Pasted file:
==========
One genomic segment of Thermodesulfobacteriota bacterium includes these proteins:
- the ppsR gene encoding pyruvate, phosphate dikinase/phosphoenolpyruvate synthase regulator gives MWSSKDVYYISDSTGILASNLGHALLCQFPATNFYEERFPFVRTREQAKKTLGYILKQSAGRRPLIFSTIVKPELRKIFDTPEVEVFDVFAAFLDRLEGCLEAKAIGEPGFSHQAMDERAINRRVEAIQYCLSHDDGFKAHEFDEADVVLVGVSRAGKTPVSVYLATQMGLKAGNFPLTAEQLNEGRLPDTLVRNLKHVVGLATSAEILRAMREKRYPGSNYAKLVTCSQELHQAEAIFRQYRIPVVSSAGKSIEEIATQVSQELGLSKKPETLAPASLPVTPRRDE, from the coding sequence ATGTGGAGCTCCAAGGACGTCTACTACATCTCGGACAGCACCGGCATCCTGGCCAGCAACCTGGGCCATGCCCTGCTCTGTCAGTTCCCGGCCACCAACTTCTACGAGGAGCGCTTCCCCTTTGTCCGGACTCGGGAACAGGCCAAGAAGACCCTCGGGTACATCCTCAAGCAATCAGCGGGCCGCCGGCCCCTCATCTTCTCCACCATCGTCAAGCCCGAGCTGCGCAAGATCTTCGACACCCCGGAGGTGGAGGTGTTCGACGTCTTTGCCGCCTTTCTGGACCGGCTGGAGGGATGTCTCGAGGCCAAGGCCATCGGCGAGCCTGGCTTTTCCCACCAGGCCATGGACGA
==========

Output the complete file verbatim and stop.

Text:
One genomic segment of Thermodesulfobacteriota bacterium includes these proteins:
- the ppsR gene encoding pyruvate, phosphate dikinase/phosphoenolpyruvate synthase regulator gives MWSSKDVYYISDSTGILASNLGHALLCQFPATNFYEERFPFVRTREQAKKTLGYILKQSAGRRPLIFSTIVKPELRKIFDTPEVEVFDVFAAFLDRLEGCLEAKAIGEPGFSHQAMDERAINRRVEAIQYCLSHDDGFKAHEFDEADVVLVGVSRAGKTPVSVYLATQMGLKAGNFPLTAEQLNEGRLPDTLVRNLKHVVGLATSAEILRAMREKRYPGSNYAKLVTCSQELHQAEAIFRQYRIPVVSSAGKSIEEIATQVSQELGLSKKPETLAPASLPVTPRRDE, from the coding sequence ATGTGGAGCTCCAAGGACGTCTACTACATCTCGGACAGCACCGGCATCCTGGCCAGCAACCTGGGCCATGCCCTGCTCTGTCAGTTCCCGGCCACCAACTTCTACGAGGAGCGCTTCCCCTTTGTCCGGACTCGGGAACAGGCCAAGAAGACCCTCGGGTACATCCTCAAGCAATCAGCGGGCCGCCGGCCCCTCATCTTCTCCACCATCGTCAAGCCCGAGCTGCGCAAGATCTTCGACACCCCGGAGGTGGAGGTGTTCGACGTCTTTGCCGCCTTTCTGGACCGGCTGGAGGGATGTCTCGAGGCCAAGGCCATCGGCGAGCCTGGCTTTTCCCACCAGGCCATGGACGA